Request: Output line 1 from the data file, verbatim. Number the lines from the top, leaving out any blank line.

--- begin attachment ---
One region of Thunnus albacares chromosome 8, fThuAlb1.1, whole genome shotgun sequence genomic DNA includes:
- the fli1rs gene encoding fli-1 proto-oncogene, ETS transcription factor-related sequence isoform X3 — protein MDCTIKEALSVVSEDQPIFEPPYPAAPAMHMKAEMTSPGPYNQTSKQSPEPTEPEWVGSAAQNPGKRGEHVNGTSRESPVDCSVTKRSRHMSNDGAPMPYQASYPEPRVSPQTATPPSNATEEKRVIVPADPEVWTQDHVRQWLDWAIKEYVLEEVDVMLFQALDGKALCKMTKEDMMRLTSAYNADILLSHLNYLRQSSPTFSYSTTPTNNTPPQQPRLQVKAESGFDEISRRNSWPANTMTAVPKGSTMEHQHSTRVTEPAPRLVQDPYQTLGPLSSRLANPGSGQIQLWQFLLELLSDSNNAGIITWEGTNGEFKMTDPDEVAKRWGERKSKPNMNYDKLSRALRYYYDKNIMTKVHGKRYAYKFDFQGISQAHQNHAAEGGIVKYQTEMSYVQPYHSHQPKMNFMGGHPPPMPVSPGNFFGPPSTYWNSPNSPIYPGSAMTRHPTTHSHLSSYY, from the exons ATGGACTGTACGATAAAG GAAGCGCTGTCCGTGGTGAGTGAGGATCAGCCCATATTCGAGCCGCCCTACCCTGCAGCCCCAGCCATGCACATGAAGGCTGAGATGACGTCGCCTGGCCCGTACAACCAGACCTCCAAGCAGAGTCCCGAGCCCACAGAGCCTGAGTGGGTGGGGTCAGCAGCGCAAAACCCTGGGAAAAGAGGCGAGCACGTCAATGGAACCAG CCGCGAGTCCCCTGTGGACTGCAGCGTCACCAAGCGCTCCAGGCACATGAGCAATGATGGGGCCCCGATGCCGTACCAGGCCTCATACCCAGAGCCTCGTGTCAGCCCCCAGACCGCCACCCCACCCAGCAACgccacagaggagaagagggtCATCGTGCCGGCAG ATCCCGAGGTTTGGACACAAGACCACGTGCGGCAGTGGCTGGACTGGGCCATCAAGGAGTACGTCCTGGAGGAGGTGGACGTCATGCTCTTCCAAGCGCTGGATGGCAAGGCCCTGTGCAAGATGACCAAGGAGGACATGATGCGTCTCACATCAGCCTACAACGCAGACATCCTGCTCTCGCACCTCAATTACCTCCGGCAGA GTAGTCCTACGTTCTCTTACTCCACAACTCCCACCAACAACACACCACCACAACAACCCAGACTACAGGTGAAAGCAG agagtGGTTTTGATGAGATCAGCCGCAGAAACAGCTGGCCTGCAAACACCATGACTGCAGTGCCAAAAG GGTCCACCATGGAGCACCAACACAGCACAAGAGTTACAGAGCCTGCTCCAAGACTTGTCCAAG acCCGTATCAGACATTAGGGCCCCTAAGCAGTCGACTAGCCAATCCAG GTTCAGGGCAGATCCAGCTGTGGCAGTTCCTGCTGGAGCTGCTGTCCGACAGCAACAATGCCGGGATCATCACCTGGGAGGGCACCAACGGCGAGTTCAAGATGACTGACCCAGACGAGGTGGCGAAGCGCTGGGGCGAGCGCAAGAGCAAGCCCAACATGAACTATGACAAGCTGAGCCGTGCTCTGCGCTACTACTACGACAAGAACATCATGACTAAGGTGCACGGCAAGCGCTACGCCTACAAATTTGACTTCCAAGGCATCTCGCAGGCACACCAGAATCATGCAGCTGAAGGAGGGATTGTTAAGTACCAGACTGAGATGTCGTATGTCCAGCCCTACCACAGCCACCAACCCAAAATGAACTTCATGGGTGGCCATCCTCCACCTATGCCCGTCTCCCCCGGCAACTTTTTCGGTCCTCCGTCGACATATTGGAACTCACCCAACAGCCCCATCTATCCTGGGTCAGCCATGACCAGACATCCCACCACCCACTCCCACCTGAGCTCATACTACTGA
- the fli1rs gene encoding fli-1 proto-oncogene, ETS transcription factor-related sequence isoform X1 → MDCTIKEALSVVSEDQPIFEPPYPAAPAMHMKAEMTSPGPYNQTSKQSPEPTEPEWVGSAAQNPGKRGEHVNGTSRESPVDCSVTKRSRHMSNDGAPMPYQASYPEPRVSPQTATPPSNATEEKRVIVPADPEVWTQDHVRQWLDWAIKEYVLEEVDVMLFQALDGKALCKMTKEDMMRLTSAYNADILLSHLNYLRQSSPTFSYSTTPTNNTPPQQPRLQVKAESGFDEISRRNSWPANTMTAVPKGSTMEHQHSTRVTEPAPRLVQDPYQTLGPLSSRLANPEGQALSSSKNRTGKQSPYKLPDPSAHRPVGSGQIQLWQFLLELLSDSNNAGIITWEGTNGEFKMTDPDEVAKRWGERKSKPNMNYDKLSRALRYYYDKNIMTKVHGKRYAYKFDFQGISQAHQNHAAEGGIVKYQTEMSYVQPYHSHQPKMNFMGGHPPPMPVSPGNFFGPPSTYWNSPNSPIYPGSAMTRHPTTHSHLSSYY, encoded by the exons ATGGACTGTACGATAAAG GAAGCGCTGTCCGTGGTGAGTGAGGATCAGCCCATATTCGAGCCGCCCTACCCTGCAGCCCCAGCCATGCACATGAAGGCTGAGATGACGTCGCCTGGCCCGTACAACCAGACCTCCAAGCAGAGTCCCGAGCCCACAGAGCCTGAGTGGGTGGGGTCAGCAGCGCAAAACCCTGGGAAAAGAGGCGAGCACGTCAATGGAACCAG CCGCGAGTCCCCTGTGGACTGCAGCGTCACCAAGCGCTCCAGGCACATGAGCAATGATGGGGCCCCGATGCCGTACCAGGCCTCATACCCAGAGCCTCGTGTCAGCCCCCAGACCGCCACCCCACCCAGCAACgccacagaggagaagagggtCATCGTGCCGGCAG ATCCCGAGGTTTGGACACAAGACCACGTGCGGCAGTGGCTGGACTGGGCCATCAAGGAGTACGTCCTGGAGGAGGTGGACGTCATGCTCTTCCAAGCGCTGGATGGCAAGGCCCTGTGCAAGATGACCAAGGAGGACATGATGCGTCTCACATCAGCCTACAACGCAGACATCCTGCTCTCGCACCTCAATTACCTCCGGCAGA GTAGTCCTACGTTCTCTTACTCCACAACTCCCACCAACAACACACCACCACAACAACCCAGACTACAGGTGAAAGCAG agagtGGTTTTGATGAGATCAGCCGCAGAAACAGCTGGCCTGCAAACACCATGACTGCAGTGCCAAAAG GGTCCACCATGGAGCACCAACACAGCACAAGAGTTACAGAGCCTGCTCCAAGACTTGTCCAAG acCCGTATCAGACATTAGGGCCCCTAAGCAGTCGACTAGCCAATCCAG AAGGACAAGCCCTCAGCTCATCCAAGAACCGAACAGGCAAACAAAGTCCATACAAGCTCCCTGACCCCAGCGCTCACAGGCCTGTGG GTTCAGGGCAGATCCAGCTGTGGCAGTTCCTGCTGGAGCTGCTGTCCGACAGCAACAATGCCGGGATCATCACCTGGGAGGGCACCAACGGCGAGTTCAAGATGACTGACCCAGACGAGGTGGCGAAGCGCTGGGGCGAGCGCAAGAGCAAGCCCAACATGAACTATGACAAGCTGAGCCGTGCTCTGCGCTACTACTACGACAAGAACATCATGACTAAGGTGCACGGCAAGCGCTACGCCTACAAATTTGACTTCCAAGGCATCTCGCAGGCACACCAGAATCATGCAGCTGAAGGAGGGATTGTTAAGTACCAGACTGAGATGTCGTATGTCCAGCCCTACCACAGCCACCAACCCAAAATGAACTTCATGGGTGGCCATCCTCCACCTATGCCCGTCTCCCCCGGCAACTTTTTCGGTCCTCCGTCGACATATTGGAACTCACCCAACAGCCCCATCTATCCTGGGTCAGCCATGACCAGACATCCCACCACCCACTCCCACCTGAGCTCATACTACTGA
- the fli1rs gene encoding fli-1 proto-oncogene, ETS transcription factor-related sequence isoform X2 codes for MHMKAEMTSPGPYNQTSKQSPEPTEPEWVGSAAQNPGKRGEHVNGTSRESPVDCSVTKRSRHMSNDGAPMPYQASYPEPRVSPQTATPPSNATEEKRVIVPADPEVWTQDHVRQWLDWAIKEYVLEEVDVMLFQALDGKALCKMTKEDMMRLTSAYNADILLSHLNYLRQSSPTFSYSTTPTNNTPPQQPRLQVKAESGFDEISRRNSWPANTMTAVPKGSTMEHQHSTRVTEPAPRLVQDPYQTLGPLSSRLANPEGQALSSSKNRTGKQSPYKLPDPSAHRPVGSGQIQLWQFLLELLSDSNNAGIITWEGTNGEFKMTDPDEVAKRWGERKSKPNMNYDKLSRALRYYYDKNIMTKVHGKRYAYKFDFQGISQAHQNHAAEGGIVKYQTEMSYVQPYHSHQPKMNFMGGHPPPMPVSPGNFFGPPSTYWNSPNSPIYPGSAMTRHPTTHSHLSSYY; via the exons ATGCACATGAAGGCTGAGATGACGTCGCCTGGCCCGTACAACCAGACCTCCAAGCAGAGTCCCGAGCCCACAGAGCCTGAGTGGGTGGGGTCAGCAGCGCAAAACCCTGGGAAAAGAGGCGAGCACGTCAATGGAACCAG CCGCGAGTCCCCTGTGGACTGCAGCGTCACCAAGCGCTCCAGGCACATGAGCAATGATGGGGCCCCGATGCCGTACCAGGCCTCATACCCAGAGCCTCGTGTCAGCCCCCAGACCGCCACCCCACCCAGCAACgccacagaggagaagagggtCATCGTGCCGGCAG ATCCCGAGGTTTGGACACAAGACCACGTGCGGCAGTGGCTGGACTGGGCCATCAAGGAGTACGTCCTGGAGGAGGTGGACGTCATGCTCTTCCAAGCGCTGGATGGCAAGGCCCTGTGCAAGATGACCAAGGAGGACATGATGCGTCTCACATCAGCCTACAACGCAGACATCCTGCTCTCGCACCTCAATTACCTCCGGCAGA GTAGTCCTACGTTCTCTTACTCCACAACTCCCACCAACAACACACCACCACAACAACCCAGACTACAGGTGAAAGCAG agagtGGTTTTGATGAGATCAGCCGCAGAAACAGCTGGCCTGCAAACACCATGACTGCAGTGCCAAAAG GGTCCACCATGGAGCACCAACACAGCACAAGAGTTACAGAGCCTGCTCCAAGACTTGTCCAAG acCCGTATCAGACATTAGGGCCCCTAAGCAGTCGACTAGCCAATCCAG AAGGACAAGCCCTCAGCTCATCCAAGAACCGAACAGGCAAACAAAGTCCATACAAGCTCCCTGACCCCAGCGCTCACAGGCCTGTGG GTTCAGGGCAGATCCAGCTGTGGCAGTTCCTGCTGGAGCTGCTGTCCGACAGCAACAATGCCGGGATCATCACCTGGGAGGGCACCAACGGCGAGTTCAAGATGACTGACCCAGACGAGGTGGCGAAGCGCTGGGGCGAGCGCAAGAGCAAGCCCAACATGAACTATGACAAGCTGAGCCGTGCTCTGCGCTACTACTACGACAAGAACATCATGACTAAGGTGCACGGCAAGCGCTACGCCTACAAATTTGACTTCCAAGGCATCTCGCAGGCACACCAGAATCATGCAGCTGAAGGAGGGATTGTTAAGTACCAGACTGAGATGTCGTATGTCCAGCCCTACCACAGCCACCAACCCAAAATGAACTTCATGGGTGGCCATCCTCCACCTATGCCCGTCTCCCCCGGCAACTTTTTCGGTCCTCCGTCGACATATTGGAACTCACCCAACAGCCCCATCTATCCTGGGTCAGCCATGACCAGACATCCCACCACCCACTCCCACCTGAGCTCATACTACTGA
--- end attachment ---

One region of Thunnus albacares chromosome 8, fThuAlb1.1, whole genome shotgun sequence genomic DNA includes: